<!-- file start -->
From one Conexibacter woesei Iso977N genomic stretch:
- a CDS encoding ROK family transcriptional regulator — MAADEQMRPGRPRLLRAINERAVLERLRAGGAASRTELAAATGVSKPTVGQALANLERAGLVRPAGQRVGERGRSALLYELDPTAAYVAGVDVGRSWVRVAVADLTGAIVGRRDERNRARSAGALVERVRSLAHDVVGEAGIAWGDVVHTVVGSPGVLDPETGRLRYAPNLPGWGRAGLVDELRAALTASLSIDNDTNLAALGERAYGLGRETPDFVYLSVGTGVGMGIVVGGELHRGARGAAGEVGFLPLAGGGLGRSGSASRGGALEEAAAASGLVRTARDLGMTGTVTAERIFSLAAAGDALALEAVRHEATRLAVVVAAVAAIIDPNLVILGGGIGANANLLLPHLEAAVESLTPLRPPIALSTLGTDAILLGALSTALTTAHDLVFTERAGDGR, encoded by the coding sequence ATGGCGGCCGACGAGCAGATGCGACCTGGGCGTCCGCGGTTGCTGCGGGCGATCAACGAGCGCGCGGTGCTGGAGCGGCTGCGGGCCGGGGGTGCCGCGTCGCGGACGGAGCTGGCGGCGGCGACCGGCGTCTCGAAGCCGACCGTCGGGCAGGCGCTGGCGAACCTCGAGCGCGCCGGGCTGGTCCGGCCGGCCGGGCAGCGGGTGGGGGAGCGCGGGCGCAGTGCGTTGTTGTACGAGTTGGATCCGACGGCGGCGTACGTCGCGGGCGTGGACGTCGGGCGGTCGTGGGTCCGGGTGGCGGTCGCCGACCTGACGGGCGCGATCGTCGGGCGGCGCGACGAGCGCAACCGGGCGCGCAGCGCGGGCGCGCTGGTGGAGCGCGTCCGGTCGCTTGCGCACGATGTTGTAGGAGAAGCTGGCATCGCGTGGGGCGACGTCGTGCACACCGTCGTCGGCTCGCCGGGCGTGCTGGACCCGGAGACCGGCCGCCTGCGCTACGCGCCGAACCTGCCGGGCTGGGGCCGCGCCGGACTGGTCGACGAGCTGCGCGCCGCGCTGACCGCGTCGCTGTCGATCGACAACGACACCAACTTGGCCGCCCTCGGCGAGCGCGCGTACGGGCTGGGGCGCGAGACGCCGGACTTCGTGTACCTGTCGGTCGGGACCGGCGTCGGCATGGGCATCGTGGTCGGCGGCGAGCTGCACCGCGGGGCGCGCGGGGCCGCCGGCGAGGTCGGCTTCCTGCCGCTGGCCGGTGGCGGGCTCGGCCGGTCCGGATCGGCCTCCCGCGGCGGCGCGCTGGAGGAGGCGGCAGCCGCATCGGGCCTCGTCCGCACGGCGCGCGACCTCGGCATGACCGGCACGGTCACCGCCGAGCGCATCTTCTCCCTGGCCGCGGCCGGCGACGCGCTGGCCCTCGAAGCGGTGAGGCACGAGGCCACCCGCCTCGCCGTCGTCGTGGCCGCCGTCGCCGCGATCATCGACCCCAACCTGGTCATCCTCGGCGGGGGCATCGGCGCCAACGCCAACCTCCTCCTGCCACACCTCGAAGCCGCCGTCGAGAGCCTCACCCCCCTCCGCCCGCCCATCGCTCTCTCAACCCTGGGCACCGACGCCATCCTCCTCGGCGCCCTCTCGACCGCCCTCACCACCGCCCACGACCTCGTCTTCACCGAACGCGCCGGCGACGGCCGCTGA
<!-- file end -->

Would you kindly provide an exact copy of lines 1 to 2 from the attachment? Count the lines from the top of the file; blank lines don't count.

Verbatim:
From one Conexibacter woesei Iso977N genomic stretch:
- a CDS encoding ROK family transcriptional regulator — MAADEQMRPGRPRLLRAINERAVLERLRAGGAASRTELAAATGVSKPTVGQALANLERAGLVRPAGQRVGERGRSALLYELDPTAAYVAGVDVGRSWVRVAVADLTGAIVGRRDERNRARSAGALVERVRSLAHDVVGEAGIAWGDVVHTVVGSPGVLDPETGRLRYAPNLPGWGRAGLVDELRAALTASLSIDNDTNLAALGERAYGLGRETPDFVYLSVGTGVGMGIVVGGELHRGARGAAGEVGFLPLAGGGLGRSGSASRGGALEEAAAASGLVRTARDLGMTGTVTAERIFSLAAAGDALALEAVRHEATRLAVVVAAVAAIIDPNLVILGGGIGANANLLLPHLEAAVESLTPLRPPIALSTLGTDAILLGALSTALTTAHDLVFTERAGDGR, encoded by the coding sequence ATGGCGGCCGACGAGCAGATGCGACCTGGGCGTCCGCGGTTGCTGCGGGCGATCAACGAGCGCGCGGTGCTGGAGCGGCTGCGGGCCGGGGGTGCCGCGTCGCGGACGGAGCTGGCGGCGGCGACCGGCGTCTCGAAGCCGACCGTCGGGCAGGCGCTGGCGAACCTCGAGCGCGCCGGGCTGGTCCGGCCGGCCGGGCAGCGGGTGGGGGAGCGCGGGCGCAGTGCGTTGTTGTACGAGTTGGATCCGACGGCGGCGTACGTCGCGGGCGTGGACGTCGGGCGGTCGTGGGTCCGGGTGGCGGTCGCCGACCTGACGGGCGCGATCGTCGGGCGGCGCGACGAGCGCAACCGGGCGCGCAGCGCGGGCGCGCTGGTGGAGCGCGTCCGGTCGCTTGCGCACGATGTTGTAGGAGAAGCTGGCATCGCGTGGGGCGACGTCGTGCACACCGTCGTCGGCTCGCCGGGCGTGCTGGACCCGGAGACCGGCCGCCTGCGCTACGCGCCGAACCTGCCGGGCTGGGGCCGCGCCGGACTGGTCGACGAGCTGCGCGCCGCGCTGACCGCGTCGCTGTCGATCGACAACGACACCAACTTGGCCGCCCTCGGCGAGCGCGCGTACGGGCTGGGGCGCGAGACGCCGGACTTCGTGTACCTGTCGGTCGGGACCGGCGTCGGCATGGGCATCGTGGTCGGCGGCGAGCTGCACCGCGGGGCGCGCGGGGCCGCCGGCGAGGTCGGCTTCCTGCCGCTGGCCGGTGGCGGGCTCGGCCGGTCCGGATCGGCCTCCCGCGGCGGCGCGCTGGAGGAGGCGGCAGCCGCATCGGGCCTCGTCCGCACGGCGCGCGACCTCGGCATGACCGGCACGGTCACCGCCGAGCGCATCTTCTCCCTGGCCGCGGCCGGCGACGCGCTGGCCCTCGAAGCGGTGAGGCACGAGGCCACCCGCCTCGCCGTCGTCGTGGCCGCCGTCGCCGCGATCATCGACCCCAACCTGGTCATCCTCGGCGGGGGCATCGGCGCCAACGCCAACCTCCTCCTGCCACACCTCGAAGCCGCCGTCGAGAGCCTCACCCCCCTCCGCCCGCCCATCGCTCTCTCAACCCTGGGCACCGACGCCATCCTCCTCGGCGCCCTCTCGACCGCCCTCACCACCGCCCACGACCTCGTCTTCACCGAACGCGCCGGCGACGGCCGCTGA